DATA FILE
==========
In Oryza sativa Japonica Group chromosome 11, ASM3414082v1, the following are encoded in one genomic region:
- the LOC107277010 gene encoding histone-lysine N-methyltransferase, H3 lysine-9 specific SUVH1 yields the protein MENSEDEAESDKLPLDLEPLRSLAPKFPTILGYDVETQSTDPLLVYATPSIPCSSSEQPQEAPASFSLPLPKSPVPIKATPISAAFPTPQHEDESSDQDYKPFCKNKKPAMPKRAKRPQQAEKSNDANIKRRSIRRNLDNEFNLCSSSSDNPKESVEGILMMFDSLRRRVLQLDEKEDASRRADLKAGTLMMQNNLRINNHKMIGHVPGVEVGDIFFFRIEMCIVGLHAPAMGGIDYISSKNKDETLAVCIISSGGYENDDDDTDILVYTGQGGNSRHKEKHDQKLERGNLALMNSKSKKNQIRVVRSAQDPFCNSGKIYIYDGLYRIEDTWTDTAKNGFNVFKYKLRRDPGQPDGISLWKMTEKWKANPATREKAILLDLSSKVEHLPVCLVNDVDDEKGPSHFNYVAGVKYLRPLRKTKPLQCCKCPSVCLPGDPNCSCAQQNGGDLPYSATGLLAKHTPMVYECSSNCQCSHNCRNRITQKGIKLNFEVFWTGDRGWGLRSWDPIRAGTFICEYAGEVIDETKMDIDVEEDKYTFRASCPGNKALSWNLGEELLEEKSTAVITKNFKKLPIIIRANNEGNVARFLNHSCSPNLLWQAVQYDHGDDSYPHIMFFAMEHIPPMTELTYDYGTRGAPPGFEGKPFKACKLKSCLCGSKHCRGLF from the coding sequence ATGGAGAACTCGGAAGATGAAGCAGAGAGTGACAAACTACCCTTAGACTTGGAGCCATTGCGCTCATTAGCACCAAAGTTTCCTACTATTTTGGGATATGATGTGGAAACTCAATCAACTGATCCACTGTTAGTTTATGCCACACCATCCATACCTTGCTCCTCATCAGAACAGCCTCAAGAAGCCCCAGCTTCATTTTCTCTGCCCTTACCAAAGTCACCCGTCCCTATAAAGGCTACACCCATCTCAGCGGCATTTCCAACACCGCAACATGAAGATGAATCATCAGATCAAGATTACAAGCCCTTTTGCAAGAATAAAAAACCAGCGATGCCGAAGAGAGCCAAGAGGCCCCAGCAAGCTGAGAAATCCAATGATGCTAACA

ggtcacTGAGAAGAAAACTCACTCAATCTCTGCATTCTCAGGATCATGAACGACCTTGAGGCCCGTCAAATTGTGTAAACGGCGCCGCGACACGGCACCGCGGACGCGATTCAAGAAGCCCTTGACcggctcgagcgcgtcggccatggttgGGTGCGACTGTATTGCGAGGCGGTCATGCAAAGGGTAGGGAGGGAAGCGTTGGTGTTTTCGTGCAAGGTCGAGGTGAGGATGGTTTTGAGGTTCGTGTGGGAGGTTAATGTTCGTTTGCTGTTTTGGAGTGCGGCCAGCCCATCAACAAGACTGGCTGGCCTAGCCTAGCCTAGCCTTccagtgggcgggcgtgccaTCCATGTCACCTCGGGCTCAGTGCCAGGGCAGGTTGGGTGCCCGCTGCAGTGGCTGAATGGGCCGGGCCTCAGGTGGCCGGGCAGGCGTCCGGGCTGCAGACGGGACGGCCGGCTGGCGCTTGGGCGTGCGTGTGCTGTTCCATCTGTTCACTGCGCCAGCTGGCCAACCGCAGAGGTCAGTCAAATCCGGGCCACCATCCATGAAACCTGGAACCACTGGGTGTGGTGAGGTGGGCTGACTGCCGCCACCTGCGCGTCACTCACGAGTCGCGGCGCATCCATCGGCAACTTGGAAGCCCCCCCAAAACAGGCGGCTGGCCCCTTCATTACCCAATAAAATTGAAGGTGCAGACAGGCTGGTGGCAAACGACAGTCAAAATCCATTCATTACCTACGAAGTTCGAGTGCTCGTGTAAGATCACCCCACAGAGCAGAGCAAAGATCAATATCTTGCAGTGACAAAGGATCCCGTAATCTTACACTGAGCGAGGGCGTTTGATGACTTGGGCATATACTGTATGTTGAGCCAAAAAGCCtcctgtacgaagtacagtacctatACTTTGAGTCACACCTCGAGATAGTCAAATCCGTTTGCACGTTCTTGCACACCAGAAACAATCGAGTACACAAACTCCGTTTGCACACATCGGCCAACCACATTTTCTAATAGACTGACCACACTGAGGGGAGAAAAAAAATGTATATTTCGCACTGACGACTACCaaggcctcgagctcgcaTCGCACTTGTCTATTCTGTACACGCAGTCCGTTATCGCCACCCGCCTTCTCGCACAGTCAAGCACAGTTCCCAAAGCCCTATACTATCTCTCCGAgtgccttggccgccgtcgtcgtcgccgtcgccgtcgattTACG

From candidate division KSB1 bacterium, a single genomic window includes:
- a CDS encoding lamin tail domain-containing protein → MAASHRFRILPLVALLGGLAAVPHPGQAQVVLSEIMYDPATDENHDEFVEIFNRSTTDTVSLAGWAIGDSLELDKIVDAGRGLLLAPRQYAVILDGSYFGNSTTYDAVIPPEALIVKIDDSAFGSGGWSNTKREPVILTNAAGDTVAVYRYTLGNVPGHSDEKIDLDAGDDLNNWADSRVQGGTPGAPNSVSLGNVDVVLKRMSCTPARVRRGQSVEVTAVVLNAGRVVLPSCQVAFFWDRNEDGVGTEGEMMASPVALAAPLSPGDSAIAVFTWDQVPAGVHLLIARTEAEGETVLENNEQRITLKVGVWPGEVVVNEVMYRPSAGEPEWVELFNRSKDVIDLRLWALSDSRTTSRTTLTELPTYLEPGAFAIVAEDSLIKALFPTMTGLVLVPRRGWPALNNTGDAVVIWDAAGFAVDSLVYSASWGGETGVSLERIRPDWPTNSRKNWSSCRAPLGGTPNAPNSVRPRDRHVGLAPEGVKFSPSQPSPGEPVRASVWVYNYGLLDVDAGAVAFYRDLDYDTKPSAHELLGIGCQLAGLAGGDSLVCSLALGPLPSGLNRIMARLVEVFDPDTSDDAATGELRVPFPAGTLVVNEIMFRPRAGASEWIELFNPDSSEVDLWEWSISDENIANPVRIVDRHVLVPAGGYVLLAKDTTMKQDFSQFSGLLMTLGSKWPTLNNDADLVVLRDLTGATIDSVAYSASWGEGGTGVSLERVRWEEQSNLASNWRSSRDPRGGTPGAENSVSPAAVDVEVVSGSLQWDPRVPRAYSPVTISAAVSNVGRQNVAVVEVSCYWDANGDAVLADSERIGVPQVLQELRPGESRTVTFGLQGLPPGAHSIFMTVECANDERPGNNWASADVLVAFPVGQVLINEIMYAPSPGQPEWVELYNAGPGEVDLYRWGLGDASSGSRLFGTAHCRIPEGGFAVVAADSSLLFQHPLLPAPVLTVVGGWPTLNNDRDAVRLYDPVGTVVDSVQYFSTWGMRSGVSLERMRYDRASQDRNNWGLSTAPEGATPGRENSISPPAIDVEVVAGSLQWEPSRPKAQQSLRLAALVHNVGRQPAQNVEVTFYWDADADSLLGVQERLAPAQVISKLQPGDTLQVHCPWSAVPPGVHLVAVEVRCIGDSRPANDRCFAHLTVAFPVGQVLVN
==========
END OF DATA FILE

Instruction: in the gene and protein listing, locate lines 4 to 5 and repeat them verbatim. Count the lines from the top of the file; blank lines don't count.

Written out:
From candidate division KSB1 bacterium, a single genomic window includes:
- a CDS encoding lamin tail domain-containing protein → MAASHRFRILPLVALLGGLAAVPHPGQAQVVLSEIMYDPATDENHDEFVEIFNRSTTDTVSLAGWAIGDSLELDKIVDAGRGLLLAPRQYAVILDGSYFGNSTTYDAVIPPEALIVKIDDSAFGSGGWSNTKREPVILTNAAGDTVAVYRYTLGNVPGHSDEKIDLDAGDDLNNWADSRVQGGTPGAPNSVSLGNVDVVLKRMSCTPARVRRGQSVEVTAVVLNAGRVVLPSCQVAFFWDRNEDGVGTEGEMMASPVALAAPLSPGDSAIAVFTWDQVPAGVHLLIARTEAEGETVLENNEQRITLKVGVWPGEVVVNEVMYRPSAGEPEWVELFNRSKDVIDLRLWALSDSRTTSRTTLTELPTYLEPGAFAIVAEDSLIKALFPTMTGLVLVPRRGWPALNNTGDAVVIWDAAGFAVDSLVYSASWGGETGVSLERIRPDWPTNSRKNWSSCRAPLGGTPNAPNSVRPRDRHVGLAPEGVKFSPSQPSPGEPVRASVWVYNYGLLDVDAGAVAFYRDLDYDTKPSAHELLGIGCQLAGLAGGDSLVCSLALGPLPSGLNRIMARLVEVFDPDTSDDAATGELRVPFPAGTLVVNEIMFRPRAGASEWIELFNPDSSEVDLWEWSISDENIANPVRIVDRHVLVPAGGYVLLAKDTTMKQDFSQFSGLLMTLGSKWPTLNNDADLVVLRDLTGATIDSVAYSASWGEGGTGVSLERVRWEEQSNLASNWRSSRDPRGGTPGAENSVSPAAVDVEVVSGSLQWDPRVPRAYSPVTISAAVSNVGRQNVAVVEVSCYWDANGDAVLADSERIGVPQVLQELRPGESRTVTFGLQGLPPGAHSIFMTVECANDERPGNNWASADVLVAFPVGQVLINEIMYAPSPGQPEWVELYNAGPGEVDLYRWGLGDASSGSRLFGTAHCRIPEGGFAVVAADSSLLFQHPLLPAPVLTVVGGWPTLNNDRDAVRLYDPVGTVVDSVQYFSTWGMRSGVSLERMRYDRASQDRNNWGLSTAPEGATPGRENSISPPAIDVEVVAGSLQWEPSRPKAQQSLRLAALVHNVGRQPAQNVEVTFYWDADADSLLGVQERLAPAQVISKLQPGDTLQVHCPWSAVPPGVHLVAVEVRCIGDSRPANDRCFAHLTVAFPVGQVLVN